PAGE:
Occupy London protesters take over fifth London site

Occupy London protest banner on Roman House Protesters said they "occupied" the building in the early hours

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The Occupy London protest group says it has taken over a fifth site in London.

Up to 20 demonstrators moved into Roman House, on Fore Street, Barbican, in the City of London, in the early hours of Saturday, an Occupy spokesman said.

The "economic justice" campaigners said they planned to "open the building to the public" on Monday.

Berkeley Homes, which owns the empty office block, has asked protesters to leave, saying the building was "not safe for public use".

The firm said the property was being converted into 90 residential flats and the occupation was putting jobs at risk.

An Occupy London spokesman said the group would leave if there was a building contract in place, because to remain and put jobs at risk would be "so against what we are about".

City of London Corporation and police said they were aware of the occupation.

Protest 'misguided'

The 1950s building has been lying empty for the past few years. Protesters said they targeted it because it "previously housed companies from the financial service industries".

Berkeley Homes disputed this claim saying an architecture firm was the previous occupant of the eight-storey building.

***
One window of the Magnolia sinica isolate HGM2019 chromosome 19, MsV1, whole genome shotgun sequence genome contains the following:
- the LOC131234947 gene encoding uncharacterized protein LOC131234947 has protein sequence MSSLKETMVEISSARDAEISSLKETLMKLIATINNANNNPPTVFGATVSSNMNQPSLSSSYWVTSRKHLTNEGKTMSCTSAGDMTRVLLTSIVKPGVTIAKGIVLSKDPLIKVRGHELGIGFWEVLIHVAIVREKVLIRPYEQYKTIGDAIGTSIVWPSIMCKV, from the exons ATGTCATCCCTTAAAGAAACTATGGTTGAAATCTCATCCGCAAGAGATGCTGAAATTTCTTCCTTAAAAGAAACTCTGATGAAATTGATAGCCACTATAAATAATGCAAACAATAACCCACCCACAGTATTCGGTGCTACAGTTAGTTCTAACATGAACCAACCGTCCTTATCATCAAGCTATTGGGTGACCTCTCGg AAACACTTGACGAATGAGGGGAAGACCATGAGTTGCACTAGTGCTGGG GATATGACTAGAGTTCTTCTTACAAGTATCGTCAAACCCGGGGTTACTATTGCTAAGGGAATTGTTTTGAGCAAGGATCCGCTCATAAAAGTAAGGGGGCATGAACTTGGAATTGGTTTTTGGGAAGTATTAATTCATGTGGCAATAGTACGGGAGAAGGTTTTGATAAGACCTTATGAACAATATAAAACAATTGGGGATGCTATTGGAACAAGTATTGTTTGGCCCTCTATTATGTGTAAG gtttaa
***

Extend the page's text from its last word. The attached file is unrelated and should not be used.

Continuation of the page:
The latest move from Occupy comes after the corporation won its High Court case on Wednesday to evict protesters from outside St Paul's Cathedral, where the Occupy London Stock Exchange group set up its tents on 15 October.

Occupy London protesters inside Roman House Berkeley Homes, owner of Roman House, said the building was "not safe for public use"

Since October the protest group has "occupied" Finsbury Square, an empty office building owned by the Swiss bank UBS in Sun Street, east London, and the empty Old Street Magistrates Court.

A statement on Occupy London's website said it had "publicly repossessed Roman House".

It added: "The Occupy London campaigners - part of the global movement for social and economic justice and real democracy - stated that they intend to occupy the building - their fifth occupation - until such time as the City of London Corporation publishes full details of its City cash accounts.

"The City of London Police have visited the building and have agreed that it is a civil matter."

A Berkeley Homes spokesman said: "We urge the protesters to vacate this building site as quickly as possible, as we are very concerned that they are putting both themselves, and members of the public, in real danger.

"It is not safe for public use, there are holes in the floors and we are in the early stages of asbestos removal.

Occupy London protesters inside Roman House City of London Police officers have been at the site since the morning

"The protesters are misguided in their actions which are sadly preventing Berkeley Homes from implementing their planning permission and so providing not only 90 much-needed new homes, but also a significant number of key construction jobs during an economic crisis.